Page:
According to the World Health Organization, more than 1 billion people are infected with parasitic helminths worldwide, but the prevention and treatment of helminth infection remain challenging. Research led by the University of Minnesota Medical School looked at if exposure to pathogens, in particular helminths, can stimulate the immune system and reduce predisposition for inflammatory bowel disease (IBD).
“We know that intestinal epithelial cells are first responders to invading gut parasites, through secreting cytokines that alarms and guides immune cells for worm expulsion,” said Hai-Bin Ruan, PhD, an assistant professor at the U of M Medical School. “We found that a unique glycosylation within epithelial cells, termed as O-GlcNAcylation, can be activated during helminth infections to orchestrate alarmin secretion and facilitate anti-helminth immune responses.”
There is a growing interest in the use of helminth therapy for IBD, but clinical data have been inconclusive and the direct use of helminths has obvious safety and efficacy concerns. A greater understanding of host defense mechanisms against helminths is essential for the development of effective and safe treatments for intestinal infections and inflammation.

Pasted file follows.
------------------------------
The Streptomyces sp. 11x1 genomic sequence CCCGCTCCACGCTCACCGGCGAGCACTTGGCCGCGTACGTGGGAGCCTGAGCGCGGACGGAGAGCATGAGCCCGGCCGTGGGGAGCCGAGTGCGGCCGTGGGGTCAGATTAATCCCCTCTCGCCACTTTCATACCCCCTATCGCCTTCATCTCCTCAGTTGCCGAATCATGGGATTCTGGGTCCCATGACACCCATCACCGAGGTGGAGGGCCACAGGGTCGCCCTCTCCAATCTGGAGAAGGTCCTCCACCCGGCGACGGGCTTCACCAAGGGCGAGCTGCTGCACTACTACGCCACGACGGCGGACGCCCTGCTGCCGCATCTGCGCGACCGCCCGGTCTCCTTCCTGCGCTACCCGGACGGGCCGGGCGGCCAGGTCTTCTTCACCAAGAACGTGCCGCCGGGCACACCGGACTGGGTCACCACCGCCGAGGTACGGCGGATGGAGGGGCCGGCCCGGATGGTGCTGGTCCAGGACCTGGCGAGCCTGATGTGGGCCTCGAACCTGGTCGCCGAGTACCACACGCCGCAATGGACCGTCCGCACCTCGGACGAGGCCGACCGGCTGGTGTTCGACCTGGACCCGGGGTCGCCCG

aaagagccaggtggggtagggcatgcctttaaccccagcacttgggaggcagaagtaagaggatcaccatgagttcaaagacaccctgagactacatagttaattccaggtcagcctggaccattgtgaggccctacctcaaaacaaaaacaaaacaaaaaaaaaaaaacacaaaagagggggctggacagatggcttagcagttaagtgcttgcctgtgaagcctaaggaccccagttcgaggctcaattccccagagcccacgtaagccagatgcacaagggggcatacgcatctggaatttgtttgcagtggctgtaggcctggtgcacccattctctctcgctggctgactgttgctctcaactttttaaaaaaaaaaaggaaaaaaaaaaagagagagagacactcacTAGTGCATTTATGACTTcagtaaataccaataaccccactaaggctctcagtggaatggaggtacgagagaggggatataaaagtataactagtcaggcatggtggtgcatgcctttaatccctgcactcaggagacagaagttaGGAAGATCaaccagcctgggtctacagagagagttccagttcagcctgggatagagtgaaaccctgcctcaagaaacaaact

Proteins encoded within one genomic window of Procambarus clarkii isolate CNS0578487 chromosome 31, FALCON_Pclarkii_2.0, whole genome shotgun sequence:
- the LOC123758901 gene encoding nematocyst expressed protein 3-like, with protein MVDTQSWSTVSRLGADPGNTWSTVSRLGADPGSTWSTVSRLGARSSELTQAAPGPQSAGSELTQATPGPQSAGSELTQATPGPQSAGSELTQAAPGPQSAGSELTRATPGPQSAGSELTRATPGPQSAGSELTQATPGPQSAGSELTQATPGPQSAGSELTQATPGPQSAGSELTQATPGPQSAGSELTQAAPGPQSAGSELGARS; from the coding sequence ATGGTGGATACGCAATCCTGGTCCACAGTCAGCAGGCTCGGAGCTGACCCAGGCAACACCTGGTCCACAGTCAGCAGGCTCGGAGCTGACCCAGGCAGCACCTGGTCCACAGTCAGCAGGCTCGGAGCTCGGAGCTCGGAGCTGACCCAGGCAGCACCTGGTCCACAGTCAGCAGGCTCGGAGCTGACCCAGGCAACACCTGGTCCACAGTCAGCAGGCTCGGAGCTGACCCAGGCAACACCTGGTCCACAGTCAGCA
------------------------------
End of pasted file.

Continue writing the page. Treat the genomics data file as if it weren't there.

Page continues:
Published in Immunity, the study found that:
- O-GlcNAc glycosylation modifies and activates the STAT6 protein, a master transcriptional regulator of the type 2 anti-helminth immunity;
- STAT6 O-GlcNAcylation in epithelial cells alarms immune cells by instructing intestinal stem cells to make more “tuft cells” and epithelial cells to form membrane pores (composed of GSDMC proteins) to meditate alarmin cytokines; and,
- GSDMC is induced and activated in IBD preclinical models.
“Our study established a novel post translational regulatory switch to turn on epithelial alarmin responses to fight helminth infections,” said Ruan.
The research team plans to investigate how O-GlcNAc glycosylation is activated by helminth infections and how GSDMC protein is cleaved to form active membrane pores in human IBD in the future.
The study was funded by the National Institutes of Health (NIH/NIAID) and includes collaborators from Nanjing University, Xinxiang University, and University of Washington.